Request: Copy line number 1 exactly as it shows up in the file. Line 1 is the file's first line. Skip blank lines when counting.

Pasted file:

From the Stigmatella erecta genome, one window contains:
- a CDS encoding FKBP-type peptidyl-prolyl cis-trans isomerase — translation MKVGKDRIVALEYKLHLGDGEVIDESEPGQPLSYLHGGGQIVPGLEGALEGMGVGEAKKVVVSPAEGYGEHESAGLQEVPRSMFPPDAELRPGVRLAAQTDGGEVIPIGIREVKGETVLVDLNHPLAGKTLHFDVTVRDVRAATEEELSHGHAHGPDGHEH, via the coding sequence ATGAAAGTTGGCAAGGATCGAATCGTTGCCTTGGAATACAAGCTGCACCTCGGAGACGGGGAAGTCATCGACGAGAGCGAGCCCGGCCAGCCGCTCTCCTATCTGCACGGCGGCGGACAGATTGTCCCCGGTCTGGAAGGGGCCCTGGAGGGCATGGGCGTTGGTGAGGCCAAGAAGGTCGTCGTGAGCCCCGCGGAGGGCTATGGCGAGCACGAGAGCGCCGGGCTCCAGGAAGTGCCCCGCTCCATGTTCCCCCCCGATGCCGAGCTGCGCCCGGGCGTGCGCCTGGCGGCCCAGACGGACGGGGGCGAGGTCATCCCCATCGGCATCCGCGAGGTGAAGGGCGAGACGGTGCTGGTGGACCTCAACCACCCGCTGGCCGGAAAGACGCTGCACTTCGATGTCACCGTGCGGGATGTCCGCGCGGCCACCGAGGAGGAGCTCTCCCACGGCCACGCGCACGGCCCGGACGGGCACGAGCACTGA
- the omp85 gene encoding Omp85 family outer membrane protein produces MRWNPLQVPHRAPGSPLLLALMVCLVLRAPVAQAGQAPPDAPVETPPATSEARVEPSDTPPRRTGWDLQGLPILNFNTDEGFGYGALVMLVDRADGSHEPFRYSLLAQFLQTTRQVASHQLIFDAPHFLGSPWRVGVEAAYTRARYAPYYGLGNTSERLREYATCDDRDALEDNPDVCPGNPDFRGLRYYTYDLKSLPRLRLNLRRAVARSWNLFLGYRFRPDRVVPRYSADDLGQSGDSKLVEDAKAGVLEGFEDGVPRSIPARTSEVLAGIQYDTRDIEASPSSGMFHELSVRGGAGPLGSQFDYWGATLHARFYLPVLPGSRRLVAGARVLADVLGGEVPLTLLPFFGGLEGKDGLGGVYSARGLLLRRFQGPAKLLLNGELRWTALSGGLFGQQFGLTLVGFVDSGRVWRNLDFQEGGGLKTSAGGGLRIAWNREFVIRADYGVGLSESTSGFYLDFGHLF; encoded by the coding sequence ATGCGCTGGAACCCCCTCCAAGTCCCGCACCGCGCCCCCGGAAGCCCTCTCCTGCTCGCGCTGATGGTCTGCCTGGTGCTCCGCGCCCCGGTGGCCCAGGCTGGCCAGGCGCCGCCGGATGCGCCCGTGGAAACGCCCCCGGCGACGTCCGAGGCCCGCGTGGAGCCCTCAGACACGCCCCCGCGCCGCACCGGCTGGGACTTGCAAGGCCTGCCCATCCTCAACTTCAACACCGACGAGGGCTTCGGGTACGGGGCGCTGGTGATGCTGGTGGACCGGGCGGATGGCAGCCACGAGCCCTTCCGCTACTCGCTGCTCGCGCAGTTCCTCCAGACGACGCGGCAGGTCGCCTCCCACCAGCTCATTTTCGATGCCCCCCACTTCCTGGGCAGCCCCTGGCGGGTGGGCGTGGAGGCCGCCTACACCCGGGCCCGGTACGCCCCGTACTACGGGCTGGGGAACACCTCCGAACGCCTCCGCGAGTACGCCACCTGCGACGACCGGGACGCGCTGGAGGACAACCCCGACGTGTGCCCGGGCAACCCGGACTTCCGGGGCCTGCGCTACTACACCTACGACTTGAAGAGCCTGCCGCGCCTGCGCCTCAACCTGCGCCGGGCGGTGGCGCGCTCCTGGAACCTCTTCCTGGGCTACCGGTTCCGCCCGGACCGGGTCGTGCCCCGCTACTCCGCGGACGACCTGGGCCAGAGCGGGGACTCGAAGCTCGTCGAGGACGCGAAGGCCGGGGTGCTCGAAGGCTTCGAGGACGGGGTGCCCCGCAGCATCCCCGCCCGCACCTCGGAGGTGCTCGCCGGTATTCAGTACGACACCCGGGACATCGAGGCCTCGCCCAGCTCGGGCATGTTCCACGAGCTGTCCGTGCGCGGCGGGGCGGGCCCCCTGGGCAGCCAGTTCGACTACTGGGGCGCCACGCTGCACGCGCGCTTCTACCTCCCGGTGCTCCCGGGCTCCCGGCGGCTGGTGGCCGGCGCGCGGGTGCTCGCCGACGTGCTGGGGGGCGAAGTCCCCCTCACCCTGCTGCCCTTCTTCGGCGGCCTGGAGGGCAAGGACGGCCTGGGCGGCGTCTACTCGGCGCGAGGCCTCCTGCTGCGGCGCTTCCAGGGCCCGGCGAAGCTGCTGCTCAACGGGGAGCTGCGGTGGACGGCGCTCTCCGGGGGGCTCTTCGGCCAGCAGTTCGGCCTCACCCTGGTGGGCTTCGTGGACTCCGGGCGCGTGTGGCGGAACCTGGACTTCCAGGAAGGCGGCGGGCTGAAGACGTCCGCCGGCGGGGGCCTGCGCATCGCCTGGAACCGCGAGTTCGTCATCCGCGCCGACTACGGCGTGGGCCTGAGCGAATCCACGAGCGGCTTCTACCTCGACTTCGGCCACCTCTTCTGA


From the Stigmatella erecta genome, one window contains: